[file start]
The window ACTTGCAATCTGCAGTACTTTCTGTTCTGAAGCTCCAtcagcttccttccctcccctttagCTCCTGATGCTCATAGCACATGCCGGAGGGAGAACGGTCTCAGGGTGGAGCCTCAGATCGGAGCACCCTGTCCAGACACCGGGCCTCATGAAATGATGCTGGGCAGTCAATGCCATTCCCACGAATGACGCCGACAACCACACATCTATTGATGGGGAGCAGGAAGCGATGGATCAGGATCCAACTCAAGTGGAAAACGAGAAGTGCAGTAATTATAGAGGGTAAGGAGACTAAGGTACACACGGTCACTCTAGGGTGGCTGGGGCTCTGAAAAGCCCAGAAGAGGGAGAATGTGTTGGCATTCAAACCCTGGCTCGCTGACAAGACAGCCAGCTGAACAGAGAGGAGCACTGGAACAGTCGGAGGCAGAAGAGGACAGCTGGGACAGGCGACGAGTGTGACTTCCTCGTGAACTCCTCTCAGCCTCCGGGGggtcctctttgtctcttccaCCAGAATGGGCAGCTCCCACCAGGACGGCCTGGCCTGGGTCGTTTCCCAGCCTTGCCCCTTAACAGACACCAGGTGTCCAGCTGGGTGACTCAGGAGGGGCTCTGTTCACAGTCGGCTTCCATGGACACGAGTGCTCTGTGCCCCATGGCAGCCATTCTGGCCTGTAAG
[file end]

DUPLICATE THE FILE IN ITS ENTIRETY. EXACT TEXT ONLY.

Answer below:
The window ACTTGCAATCTGCAGTACTTTCTGTTCTGAAGCTCCAtcagcttccttccctcccctttagCTCCTGATGCTCATAGCACATGCCGGAGGGAGAACGGTCTCAGGGTGGAGCCTCAGATCGGAGCACCCTGTCCAGACACCGGGCCTCATGAAATGATGCTGGGCAGTCAATGCCATTCCCACGAATGACGCCGACAACCACACATCTATTGATGGGGAGCAGGAAGCGATGGATCAGGATCCAACTCAAGTGGAAAACGAGAAGTGCAGTAATTATAGAGGGTAAGGAGACTAAGGTACACACGGTCACTCTAGGGTGGCTGGGGCTCTGAAAAGCCCAGAAGAGGGAGAATGTGTTGGCATTCAAACCCTGGCTCGCTGACAAGACAGCCAGCTGAACAGAGAGGAGCACTGGAACAGTCGGAGGCAGAAGAGGACAGCTGGGACAGGCGACGAGTGTGACTTCCTCGTGAACTCCTCTCAGCCTCCGGGGggtcctctttgtctcttccaCCAGAATGGGCAGCTCCCACCAGGACGGCCTGGCCTGGGTCGTTTCCCAGCCTTGCCCCTTAACAGACACCAGGTGTCCAGCTGGGTGACTCAGGAGGGGCTCTGTTCACAGTCGGCTTCCATGGACACGAGTGCTCTGTGCCCCATGGCAGCCATTCTGGCCTGTAAG